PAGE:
Well, I think there’s a degree of respect that we need to show. That’s the way I feel coming into the conference. I don’t know a lot about the Big 12, I know a lot about sports and individual competition and such. But I think that there’ll be a time period where you want to learn the ropes and learn the traditions and mores of the league and kind of get your feet wet before you jump all the way into the pool.
I opened my mouth once the other day — wasn’t intending to — and said something that probably, you know, just got a little snicker. And I’m like, ‘OK, I’m learning. Give me a pass.’ So I think the new ADs are probably a little bit more quiet in these rounds than we will be when we come in full time.
What are the hot topics discussed in these meetings? I’m sure some are confidential, but what about NIL and the Transfer Portal? Are those items being discussed?
Certainly, I think that the national topics of discussion that are very controversial now, it doesn’t matter what conference you’re in, whether you’re in a P5 or Group of 5, or D1, or whatever it might be. Those are topics of discussion that have to be figured out someway, somehow. We don’t have answers for that right now to try and formulate possible solutions. But then you have the business at hand of the Big 12. Those are not issues that are national issues. Those are the things that we’re going to do with scheduling, branding, and important things like that, more for the conference. So most of the time has been spent on that.
Are TV media rights and their future possibilities in this new Big 12 a talking point in the meetings?
Certainly, I think putting the new four teams in there was a dream and a vision from the Big 12’s Board [of Directors], the presidents, the athletic directors, and the conference office when they made that decision to add the four teams. There was a plan, and we’re trying to build that plan and have it be a strong plan. So certainly, there’s a ton of focus. There has to be a vision. There are things that we’re looking to the future that hasn’t happened. We hope they do. Those are the things we’re planning for right now.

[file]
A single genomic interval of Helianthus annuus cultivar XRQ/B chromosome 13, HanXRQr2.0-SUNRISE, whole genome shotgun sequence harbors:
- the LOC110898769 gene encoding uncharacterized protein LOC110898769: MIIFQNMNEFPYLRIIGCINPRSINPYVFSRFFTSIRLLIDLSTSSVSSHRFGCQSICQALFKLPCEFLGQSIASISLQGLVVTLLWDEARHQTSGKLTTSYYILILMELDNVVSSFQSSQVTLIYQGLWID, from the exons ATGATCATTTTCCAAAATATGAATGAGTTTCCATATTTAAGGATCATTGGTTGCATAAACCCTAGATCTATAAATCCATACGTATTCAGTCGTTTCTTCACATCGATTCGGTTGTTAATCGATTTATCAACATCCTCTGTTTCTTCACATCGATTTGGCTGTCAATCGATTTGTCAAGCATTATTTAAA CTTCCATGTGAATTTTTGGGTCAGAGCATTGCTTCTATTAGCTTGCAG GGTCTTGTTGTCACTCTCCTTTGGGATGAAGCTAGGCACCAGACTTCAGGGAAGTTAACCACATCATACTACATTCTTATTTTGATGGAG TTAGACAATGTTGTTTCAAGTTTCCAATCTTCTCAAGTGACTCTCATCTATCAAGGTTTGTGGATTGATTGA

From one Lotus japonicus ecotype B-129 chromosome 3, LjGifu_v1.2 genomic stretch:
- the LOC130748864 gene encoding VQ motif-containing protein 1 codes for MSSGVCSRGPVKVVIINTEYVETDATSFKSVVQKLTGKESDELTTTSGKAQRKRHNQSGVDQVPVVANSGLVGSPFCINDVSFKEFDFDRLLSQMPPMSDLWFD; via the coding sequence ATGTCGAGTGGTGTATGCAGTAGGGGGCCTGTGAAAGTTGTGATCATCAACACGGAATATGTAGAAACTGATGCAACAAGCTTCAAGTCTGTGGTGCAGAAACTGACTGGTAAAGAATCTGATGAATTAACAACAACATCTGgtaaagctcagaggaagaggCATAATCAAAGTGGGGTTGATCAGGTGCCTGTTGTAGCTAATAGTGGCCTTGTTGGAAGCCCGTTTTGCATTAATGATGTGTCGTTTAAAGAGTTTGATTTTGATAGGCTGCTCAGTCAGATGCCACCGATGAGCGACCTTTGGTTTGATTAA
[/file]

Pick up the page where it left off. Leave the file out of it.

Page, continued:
Do you get a sense from the eight Big 12 members when you and the other members join that there’s an excitement for the future? Or is it still bitter feelings towards Texas and Oklahoma leaving?
I think there’s a great deal of camaraderie for the eight that stayed and the four that are coming in. This is our future. And look, we’re on the counter side of that in the WCC. I’ll be going to West Coast Conference meetings next week in San Diego. We have an incredible amount of respect for our commissioner Gloria Nevarez, and those athletic directors, SWAs, FARs, and presidents of those schools. They’ve done us really well for the last 11 years. So we want to finish up really strong in the WCC. We’ll go into those meetings laughing and having good feelings. I feel that is how it’s been here. I don’t think there are any hard feelings. I think it’s a matter of business and taking care of what you need to take care of, but there has to be a going forward. The conferences have to be strong in their beliefs and united in their beliefs.